Preparing for the Win, Part 2

Preparing for the Win

Last March, Anthony Frederickson won the Overture Award for Musical Theater. It was the first time in Overture history that a freshman won in the Theater category. In Part 1 of our Preparing for the Win series Anthony’s instructor at CMA, Paul McCready, outlined the importance of when to start preparing and choosing the right piece. This edition of the series Paul will describe the need for the right accompanist, developing technique, and workshopping the piece prior to the competition.

Using the right accompanist:

Often in auditions and certain contests, performers are forced to hand their music to accompanists who they have never met, rehearsed with, and who may have never played the piece before. When a contestant has the opportunity to choose their own accompanist they are open to better repertoire and to concentrate more on the performance with the appropriate support behind them. “Alan Masters has been CMA’s accompanist for the Overture Awards for the last four years. I knew that Alan could handle Jason Robert Brown’s very difficult piano parts with a couple of rehearsals and some outside work on his part.”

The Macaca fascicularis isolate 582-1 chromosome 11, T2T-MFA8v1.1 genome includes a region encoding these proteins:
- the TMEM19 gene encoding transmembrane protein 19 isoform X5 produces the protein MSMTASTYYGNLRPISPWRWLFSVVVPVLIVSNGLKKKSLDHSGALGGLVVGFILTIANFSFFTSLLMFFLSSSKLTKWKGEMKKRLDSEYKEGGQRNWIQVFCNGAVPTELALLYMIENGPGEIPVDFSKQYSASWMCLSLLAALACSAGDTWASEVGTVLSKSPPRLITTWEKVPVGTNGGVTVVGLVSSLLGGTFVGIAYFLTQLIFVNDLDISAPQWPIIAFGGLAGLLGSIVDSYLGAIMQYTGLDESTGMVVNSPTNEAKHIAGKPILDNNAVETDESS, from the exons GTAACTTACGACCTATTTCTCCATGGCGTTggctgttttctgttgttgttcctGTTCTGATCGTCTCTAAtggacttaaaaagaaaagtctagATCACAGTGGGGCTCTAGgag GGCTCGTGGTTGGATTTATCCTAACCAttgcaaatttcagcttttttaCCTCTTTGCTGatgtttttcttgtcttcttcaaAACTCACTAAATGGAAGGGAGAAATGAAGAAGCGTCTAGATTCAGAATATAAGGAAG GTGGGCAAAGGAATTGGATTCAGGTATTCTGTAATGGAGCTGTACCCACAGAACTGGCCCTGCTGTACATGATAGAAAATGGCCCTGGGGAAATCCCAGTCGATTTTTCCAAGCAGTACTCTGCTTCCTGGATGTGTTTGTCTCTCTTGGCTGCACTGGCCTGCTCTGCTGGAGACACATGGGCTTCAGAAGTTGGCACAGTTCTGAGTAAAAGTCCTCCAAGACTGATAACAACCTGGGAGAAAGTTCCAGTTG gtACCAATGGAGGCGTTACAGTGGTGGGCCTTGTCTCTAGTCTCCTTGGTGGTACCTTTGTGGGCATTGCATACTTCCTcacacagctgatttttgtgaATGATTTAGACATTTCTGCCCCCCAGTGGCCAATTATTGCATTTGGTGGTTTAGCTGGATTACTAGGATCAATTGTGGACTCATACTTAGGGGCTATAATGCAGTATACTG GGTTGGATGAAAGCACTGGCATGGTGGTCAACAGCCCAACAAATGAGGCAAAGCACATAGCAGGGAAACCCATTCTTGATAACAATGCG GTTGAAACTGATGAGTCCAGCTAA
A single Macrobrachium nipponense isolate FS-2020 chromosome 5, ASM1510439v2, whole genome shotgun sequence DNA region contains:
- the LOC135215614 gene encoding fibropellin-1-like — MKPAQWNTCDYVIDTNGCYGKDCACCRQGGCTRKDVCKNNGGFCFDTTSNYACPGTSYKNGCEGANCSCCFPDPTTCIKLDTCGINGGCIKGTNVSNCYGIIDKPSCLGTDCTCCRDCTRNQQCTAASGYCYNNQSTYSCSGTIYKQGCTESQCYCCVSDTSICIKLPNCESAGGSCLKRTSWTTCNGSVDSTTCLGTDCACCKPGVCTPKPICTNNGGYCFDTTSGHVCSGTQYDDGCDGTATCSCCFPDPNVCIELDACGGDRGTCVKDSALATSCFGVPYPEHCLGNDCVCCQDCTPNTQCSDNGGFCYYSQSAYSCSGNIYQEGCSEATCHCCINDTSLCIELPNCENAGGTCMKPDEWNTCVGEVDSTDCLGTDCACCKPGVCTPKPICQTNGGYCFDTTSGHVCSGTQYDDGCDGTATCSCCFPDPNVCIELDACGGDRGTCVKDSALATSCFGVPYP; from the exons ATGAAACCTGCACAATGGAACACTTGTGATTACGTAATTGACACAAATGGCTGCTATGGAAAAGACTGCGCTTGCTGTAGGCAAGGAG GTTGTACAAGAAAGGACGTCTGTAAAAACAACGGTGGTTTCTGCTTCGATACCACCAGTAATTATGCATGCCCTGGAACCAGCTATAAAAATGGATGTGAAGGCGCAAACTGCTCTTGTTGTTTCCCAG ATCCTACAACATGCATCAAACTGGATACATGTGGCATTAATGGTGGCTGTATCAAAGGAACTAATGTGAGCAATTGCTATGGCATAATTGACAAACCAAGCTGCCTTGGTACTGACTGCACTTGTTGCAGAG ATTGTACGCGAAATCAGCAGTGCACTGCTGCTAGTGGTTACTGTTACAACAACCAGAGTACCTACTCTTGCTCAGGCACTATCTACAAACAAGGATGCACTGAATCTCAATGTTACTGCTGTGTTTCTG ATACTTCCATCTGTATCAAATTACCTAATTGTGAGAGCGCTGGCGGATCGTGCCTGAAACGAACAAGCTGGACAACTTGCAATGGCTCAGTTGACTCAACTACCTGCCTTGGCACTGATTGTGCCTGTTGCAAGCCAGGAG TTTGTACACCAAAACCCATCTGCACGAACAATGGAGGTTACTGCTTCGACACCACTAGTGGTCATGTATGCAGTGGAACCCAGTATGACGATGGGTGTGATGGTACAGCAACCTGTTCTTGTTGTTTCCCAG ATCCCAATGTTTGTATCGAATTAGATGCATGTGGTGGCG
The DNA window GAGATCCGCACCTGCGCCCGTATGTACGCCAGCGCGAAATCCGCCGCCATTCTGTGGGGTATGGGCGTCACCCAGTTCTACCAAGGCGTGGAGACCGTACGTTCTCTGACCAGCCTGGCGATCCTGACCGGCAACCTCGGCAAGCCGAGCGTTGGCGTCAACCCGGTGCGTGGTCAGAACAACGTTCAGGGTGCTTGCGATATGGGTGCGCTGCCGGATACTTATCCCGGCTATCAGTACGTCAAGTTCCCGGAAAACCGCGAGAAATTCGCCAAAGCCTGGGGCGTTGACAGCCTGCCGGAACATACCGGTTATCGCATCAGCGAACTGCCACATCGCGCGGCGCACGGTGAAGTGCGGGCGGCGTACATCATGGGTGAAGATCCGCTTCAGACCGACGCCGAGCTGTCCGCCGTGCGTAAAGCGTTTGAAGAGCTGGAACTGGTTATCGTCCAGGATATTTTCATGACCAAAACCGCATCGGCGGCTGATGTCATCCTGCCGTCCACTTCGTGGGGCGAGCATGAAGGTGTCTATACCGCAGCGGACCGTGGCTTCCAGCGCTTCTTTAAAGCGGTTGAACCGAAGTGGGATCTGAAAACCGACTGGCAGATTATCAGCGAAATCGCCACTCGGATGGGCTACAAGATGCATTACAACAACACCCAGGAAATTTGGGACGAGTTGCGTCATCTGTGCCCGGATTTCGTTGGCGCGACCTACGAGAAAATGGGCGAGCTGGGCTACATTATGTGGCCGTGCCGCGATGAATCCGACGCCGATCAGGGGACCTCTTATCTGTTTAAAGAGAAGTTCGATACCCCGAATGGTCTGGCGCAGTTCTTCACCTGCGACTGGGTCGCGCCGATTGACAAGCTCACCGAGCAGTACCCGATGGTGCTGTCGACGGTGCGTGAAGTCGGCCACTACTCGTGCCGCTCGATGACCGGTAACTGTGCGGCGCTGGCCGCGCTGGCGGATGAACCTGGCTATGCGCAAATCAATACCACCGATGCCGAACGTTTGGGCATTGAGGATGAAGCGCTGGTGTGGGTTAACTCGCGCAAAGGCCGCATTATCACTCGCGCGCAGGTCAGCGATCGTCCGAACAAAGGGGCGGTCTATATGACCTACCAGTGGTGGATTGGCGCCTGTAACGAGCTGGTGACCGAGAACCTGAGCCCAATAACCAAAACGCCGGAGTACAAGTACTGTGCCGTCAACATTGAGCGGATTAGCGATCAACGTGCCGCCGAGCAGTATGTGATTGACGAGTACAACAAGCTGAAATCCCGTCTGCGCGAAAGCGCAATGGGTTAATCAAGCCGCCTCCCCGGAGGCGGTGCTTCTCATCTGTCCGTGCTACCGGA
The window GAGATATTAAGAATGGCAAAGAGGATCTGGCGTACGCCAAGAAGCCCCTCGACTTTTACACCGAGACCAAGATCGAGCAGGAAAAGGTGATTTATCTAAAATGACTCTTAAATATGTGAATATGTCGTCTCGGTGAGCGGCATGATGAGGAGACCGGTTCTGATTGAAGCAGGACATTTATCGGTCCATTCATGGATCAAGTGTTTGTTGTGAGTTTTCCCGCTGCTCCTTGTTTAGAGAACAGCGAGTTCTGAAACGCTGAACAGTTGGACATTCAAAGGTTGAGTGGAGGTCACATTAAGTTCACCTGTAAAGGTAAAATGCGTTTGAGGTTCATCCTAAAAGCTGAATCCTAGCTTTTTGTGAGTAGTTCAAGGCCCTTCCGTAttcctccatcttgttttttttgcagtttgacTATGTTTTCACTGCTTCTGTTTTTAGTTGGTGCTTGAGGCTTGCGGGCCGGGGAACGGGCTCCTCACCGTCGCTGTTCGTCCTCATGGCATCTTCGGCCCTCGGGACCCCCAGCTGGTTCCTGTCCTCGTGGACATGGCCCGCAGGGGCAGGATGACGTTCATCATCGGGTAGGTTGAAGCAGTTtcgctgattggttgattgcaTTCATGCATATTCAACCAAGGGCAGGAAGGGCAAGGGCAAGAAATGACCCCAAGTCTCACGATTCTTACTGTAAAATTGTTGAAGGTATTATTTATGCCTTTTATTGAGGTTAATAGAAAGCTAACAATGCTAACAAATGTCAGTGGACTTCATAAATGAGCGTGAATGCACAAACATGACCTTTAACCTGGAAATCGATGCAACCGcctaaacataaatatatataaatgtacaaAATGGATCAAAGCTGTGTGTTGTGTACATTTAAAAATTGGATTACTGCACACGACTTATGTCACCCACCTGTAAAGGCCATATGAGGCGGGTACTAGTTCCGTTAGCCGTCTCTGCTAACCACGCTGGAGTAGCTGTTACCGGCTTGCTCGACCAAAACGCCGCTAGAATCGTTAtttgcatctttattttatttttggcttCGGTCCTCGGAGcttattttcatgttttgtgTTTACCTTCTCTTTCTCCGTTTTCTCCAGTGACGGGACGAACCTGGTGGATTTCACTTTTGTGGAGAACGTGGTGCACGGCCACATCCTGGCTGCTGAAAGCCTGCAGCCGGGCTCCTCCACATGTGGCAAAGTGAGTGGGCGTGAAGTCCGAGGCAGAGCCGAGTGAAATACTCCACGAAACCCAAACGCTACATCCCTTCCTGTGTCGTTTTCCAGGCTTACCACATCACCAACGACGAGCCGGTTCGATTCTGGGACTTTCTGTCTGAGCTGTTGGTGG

Developing Technique:

Performers spend years developing their skills to prepare for the most difficult situations This often results in their ability to easily push personal limits. However, it’s important that performance technique come from a place of comfort and strength. “Getting Anthony ready for this competition from a technical aspect was both easy and difficult. When you ask Anthony to sing he will give you more than 100 percent with regard to energy and that is not always a good thing. He needed to get his breath and body under control so he did not push this big Jason Robert Brown song out of the atmosphere. Anthony is also really good at pop and loves to improvise at will. We had to encourage him only to “riff” in select places for acting emphasis.”

Workshopping the Performance:

When it comes to competitions, it’s best if the competition isn’t the first time the song is performed. Workshopping a competition piece in front of small and, if possible, larger audiences is a great way to test people’s reactions and identify remaining issues. “Anthony’s first public performance of “Here I Come” was in September of 2016 at the McCready Voice Studio Junior High and High School recital. I knew that we had a good song selection by the reaction from the crowd.” CMA Voice Department students also have the opportunity to attend Performance and Technique Classes throughout the year free of charge.

CMA Logo, Preparing

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